05:59 - Brent Simoneaux
So, Heiko and I, we talked about this for a while, and eventually we said our goodbyes.
06:06 - Brent Simoneaux
06:06 - Heiko Rupp
06:07 - Brent Simoneaux
06:08 - Heiko Rupp
Thank you. Bye.
06:10 - Brent Simoneaux
All right. Bye.
06:11 - Brent Simoneaux
After this, I got really curious about this concept of technical leadership. And I went down this rabbit hole, and I started talking to anyone who would talk to me about this. And eventually I ended up talking to someone who is a technical leader.
06:31 - Rachel Sibley
My name is Rachel Sibley. I work at Red Hat. I am the QE technical lead for the automotive program.
06:40 - Brent Simoneaux
Their task is to take Red Hat Enterprise Linux and shrink it down to fit inside of a vehicle. They're going to take it. They're going to put it in a car.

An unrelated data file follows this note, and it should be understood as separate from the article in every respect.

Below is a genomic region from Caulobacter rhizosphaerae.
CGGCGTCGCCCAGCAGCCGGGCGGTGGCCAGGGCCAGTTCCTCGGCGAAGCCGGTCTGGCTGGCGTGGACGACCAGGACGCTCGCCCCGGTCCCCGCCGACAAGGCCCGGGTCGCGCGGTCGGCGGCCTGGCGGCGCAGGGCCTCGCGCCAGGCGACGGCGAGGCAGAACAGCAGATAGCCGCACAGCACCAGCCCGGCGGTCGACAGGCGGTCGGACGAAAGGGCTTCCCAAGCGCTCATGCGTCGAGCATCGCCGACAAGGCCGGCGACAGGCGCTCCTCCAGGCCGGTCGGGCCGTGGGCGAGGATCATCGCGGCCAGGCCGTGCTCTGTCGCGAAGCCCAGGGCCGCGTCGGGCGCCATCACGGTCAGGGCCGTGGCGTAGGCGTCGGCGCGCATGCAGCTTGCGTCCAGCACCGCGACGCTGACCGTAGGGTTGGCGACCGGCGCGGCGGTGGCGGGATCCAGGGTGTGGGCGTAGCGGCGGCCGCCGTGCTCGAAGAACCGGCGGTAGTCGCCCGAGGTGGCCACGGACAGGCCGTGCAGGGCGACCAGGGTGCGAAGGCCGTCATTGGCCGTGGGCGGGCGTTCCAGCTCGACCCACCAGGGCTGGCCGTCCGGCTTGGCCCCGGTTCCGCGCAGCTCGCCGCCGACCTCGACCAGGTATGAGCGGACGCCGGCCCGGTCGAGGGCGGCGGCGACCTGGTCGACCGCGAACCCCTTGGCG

06:52 - Angela Andrews
That sounds fantastic. It doesn't sound very easy, but...
06:56 - Brent Simoneaux
06:57 - Angela Andrews
I'm sure the path that she's taken has prepared her very well for this role that she's stepping into.
07:04 - Brent Simoneaux
Yeah. So, her path, that is actually one of the interesting things that she told me about.
07:10 - Rachel Sibley
I feel like originally I never really thought of myself as a leader, but after about five years of working as a contributor, I was promoted to a senior role. And at that time, I was already leading different initiatives, small test areas related to the work I was doing. It was a lot of fun, actually. Before we had software fault injection, I was using freeze spray and blow dryers to heat or cool the sensors. So, I just needed to make sure I didn't get too close to the boards or bad things could happen.
07:40 - Brent Simoneaux
She struck me as someone who's really scrappy. And it wasn't by aiming to be a leader that she became a technical leader. It was really just by following her passion for what she was working on that led her into that role.